Tonga is next, just west of the Great Ceremonial house, and is where the five suites at the Polynesian are located.
On the marina side, these include the 2 bay, 5 person One-Bedroom Princess, the 3 bay, 9 person Two-Bedroom Princess, and the 6 bay, 8 Person King Kamehameha Suite.
On the monorail side, there’s two 4 bay, 8 person Ambassador Suites.
Also in Tonga is the “Honeymoon Room”–not a suite, but a 1 bay king bed space. Until the Poly’s 2013 renovation, this was the only single bay space at the hotel with king beds. After the renovation, other longhouses have king rooms as well.
The walkway to Shades of Green can be found between Aotearoa and Tonga.
Four longhouses are just east of the Great Ceremonial House–in order of their nearness to it, they are Raratonga, Niue, Samoa, and Hawaii. All these rooms border the Oasis pool, which came out of a refurb in April 2016.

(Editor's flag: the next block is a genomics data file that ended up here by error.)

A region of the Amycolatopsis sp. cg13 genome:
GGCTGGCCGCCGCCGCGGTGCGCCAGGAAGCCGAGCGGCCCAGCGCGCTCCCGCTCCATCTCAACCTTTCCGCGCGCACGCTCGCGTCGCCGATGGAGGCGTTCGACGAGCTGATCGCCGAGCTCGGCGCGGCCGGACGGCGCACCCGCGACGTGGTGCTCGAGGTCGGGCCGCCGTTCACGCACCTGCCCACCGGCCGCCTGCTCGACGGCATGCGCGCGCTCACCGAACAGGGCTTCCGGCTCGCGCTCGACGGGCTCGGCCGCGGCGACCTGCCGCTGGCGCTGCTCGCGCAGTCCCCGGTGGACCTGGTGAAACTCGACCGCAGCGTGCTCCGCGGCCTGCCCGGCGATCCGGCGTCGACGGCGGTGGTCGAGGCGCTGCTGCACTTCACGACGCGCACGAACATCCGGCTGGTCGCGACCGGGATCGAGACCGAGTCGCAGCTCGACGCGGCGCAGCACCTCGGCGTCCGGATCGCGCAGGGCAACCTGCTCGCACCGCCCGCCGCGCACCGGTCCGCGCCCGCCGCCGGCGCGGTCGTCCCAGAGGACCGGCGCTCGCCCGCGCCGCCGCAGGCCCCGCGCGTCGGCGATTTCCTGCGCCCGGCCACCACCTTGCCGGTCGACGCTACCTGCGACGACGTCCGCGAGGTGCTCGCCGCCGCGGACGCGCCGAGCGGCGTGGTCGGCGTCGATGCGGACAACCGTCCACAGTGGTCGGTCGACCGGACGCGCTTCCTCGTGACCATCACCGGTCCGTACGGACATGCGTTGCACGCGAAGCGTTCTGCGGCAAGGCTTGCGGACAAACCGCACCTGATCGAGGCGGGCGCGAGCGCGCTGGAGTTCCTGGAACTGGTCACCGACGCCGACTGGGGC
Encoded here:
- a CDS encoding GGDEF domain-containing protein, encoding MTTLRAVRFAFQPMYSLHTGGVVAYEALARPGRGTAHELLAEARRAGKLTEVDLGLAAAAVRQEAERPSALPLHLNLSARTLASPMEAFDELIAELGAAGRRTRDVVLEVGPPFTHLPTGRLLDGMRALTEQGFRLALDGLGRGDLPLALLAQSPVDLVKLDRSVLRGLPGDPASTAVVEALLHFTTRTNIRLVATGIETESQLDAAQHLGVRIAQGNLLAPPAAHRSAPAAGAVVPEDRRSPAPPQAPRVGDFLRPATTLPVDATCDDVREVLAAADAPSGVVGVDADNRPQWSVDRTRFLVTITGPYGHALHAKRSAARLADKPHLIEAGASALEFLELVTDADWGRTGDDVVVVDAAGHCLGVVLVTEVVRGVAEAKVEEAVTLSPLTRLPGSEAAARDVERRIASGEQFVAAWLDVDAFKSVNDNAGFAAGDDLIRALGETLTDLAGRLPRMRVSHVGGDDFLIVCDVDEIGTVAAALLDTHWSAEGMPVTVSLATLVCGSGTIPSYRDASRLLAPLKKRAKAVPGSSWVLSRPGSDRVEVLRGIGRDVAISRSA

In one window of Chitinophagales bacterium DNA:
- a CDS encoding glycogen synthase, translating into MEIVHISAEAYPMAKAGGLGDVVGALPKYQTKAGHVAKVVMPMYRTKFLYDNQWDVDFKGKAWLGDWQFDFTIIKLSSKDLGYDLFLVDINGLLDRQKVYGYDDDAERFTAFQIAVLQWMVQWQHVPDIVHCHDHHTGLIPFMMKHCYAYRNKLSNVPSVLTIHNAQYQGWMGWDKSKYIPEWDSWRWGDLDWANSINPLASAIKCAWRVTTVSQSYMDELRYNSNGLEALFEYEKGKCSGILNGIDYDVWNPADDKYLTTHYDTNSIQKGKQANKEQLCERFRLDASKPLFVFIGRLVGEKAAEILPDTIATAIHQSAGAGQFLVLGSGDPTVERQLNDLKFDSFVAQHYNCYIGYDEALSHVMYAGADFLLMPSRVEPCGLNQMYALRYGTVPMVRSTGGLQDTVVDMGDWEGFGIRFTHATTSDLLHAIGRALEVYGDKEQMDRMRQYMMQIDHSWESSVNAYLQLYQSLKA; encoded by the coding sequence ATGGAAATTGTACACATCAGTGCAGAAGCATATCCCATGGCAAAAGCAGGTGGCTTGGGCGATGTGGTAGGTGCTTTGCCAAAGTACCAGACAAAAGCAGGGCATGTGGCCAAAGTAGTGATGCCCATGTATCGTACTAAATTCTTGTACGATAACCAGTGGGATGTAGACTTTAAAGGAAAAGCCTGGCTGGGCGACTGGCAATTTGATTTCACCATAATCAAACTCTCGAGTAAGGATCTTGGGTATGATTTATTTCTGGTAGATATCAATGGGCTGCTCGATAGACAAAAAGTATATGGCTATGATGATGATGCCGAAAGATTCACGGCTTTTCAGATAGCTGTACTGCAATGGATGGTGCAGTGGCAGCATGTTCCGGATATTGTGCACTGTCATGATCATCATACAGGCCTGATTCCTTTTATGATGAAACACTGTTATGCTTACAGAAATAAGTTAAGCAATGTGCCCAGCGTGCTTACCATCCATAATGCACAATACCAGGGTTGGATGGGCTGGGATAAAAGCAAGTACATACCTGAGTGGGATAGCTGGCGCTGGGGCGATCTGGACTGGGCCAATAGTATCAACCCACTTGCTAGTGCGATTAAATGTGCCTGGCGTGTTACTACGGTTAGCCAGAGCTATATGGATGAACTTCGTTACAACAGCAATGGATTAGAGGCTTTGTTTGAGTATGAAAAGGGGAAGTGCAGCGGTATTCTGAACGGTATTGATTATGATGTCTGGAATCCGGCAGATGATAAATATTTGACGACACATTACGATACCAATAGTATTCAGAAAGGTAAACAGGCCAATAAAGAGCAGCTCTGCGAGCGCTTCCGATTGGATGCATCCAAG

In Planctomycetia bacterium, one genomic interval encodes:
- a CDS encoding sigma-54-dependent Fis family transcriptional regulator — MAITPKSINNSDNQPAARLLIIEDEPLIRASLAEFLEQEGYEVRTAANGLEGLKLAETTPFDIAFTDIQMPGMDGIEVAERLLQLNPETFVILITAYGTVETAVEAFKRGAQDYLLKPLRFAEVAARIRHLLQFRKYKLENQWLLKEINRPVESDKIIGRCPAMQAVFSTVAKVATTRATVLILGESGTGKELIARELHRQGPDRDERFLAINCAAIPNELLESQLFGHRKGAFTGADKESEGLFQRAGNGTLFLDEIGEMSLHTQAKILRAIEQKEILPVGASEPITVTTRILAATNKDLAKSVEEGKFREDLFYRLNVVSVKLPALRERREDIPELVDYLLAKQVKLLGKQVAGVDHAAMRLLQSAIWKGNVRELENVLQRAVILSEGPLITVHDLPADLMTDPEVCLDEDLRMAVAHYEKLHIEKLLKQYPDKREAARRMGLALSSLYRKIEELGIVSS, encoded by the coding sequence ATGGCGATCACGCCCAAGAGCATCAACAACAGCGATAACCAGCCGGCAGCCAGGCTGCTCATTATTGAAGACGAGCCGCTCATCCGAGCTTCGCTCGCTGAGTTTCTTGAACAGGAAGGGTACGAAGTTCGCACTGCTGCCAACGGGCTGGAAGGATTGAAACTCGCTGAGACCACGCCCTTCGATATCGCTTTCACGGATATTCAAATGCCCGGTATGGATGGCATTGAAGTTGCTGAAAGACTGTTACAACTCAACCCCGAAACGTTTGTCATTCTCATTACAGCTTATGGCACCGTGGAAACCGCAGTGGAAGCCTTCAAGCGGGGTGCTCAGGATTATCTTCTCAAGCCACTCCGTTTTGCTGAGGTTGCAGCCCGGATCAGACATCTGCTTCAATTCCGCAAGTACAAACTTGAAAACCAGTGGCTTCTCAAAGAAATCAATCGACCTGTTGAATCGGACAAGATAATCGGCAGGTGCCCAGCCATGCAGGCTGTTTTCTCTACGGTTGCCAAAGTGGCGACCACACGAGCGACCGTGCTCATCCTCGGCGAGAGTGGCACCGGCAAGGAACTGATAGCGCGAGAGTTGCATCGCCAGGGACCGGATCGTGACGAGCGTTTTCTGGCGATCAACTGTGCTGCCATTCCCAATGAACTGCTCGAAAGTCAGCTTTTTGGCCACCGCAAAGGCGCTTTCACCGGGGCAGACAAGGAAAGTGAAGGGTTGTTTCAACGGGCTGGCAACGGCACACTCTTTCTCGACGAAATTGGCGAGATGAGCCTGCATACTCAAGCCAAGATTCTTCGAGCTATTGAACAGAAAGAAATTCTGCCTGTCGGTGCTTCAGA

All rooms in Hawaii are club level.
Samoa and Niue are between the two pools–the volcano-themed Nanea Volcano pool, and the smaller Oasis pool. As a result, these buildings can be noisy, but are the favorites of many families.
The three easternmost longhouses–closest to the TTC–are Tokelau, Moorea (formerly Tahiti), and Pago Pago (formerly Rapa Nui). These longhouses, the most recently constructed, have all been converted to DVC Studios.
The final area at the Polynesian is the DVC Bungalows in the Bora Bora area on the Seven Seas Lagoon. The Bungalows, which you can’t afford, come in “Ferry Noise” and “Boat Noise” options.
For more on the longhouses, see this.
The DVC conversion has taken away what used to be the best longhouses at the Polynesian (although you can stay in one of the studios in the longhouse even if you aren’t a DVC member. A photo tour of such a studio is here.)
Of what’s left, Raratonga would be the recommended longhouse as it is convenient to everything, and Niue and Samoa next.
This review continues here.